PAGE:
Friday September 20, 2013 0 commentsBOULDER - A University of Colorado Boulder professor has been awarded a three-year, $3.6 million grant from the U.S. DOE's Advanced Research Projects Agency to develop a new process to produce magnesium that can be used to make lightweight vehicle parts, CU announced.
Professor Alan Weimar and his research team will use the grant to develop a new gasification process that uses concentrated solar power to produce both magnesium and synthesis gas -syngas - a precursor to synthetic gasoline.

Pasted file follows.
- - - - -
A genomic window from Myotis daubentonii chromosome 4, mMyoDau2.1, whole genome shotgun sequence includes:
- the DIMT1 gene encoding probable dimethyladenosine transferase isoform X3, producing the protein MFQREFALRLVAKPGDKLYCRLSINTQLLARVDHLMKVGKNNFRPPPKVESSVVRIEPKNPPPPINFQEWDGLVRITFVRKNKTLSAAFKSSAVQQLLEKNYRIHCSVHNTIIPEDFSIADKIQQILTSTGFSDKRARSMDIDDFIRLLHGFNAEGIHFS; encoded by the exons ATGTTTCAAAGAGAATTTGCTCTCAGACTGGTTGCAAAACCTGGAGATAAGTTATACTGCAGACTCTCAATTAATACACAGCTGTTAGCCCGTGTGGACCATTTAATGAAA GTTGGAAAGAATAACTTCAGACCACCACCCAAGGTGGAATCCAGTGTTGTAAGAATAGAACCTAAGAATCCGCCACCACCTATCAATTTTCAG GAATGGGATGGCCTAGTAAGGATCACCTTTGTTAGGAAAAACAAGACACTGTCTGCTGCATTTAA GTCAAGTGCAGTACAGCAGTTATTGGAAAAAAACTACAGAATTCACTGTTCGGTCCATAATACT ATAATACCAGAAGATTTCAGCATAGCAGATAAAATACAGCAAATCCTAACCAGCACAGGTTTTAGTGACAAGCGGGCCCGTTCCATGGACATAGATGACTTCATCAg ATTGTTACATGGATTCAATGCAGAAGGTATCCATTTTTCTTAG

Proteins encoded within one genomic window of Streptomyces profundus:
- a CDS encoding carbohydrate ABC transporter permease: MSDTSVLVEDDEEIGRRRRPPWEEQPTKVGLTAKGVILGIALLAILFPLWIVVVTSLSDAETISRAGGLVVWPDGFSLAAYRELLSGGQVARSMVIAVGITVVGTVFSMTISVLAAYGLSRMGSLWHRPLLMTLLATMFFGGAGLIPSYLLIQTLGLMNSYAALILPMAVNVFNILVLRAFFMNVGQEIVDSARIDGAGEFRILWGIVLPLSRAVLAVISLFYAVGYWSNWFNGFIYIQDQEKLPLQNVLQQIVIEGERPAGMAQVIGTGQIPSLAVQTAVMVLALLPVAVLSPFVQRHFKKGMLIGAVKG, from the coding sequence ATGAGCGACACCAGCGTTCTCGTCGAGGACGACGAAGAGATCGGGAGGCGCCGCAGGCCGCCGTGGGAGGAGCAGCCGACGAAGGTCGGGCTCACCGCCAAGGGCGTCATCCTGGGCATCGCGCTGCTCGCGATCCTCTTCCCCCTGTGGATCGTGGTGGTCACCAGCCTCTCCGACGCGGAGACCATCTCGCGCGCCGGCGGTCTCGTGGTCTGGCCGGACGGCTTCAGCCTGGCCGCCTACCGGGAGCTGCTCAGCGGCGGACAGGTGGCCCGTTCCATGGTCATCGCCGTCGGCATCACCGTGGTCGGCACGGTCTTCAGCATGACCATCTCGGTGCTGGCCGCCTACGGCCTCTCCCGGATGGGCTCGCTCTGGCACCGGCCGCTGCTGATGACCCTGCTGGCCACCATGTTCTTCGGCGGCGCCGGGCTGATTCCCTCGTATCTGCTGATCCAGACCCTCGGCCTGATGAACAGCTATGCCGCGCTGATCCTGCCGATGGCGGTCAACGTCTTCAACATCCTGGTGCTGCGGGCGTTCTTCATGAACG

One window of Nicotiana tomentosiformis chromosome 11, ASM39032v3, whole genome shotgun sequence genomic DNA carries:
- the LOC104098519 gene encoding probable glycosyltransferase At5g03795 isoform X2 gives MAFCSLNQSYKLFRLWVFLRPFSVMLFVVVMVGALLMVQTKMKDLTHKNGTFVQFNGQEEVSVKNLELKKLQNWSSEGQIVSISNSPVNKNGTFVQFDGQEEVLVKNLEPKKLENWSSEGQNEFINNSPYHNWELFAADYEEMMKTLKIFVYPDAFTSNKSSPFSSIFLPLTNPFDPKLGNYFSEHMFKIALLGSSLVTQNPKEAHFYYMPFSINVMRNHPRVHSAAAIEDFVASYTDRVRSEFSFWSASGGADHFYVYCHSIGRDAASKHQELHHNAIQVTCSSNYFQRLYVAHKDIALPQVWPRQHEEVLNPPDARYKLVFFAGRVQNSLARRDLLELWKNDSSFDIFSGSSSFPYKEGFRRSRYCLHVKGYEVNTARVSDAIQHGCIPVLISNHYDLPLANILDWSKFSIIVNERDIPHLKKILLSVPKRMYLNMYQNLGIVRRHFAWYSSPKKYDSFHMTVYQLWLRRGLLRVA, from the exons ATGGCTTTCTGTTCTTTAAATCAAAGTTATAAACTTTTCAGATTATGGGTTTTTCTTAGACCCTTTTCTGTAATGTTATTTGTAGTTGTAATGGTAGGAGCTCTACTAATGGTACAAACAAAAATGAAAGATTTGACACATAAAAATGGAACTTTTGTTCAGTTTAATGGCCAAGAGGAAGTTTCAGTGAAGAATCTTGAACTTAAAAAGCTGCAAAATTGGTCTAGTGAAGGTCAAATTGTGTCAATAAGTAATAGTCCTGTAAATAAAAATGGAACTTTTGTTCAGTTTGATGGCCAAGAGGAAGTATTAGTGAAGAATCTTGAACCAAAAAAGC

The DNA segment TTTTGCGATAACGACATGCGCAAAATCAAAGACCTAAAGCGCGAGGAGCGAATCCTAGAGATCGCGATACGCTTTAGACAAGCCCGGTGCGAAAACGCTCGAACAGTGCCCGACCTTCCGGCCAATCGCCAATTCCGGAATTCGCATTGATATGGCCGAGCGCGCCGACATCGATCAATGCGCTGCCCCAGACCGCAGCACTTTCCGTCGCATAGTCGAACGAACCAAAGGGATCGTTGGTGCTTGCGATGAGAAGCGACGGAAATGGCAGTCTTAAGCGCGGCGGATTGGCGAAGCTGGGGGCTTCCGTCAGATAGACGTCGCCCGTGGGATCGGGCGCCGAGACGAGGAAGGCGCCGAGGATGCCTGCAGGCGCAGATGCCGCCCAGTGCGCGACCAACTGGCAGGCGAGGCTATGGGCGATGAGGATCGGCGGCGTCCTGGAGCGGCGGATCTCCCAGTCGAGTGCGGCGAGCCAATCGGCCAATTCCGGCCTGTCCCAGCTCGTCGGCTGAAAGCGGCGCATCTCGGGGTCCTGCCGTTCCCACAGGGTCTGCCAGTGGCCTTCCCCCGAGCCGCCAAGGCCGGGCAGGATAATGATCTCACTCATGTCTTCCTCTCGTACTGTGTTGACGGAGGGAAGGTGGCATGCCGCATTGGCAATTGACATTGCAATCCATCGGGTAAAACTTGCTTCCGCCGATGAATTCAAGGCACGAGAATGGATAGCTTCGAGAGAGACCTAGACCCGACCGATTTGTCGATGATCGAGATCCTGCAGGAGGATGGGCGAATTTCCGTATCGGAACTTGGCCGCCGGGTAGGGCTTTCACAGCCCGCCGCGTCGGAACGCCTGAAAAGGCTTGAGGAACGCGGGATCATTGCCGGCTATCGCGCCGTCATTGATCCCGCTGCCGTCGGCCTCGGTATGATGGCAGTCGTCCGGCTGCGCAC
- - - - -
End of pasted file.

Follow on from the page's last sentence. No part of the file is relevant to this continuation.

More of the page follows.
The procedure includes a novel quenching, or cooling process, to enable a gas-to-solid magnesium phase change inside the reactor.
Weimer, a professor in CU-Boulder's chemical and biological engineering department, said current magnesium production is energy-intensive and produces substantial carbon emissions.
He said the new process could reduce emissions and lower costs in addition to creating a synthetic fuel.
The award to CU-Boulder was the largest by DOE ARPA-E for light metal research and development and the largest overall award to a single university, CU said.
"We anticipate that the demand for magnesium will increase as industry looks to produce lower-weight, higher-mileage vehicles," Weimer said.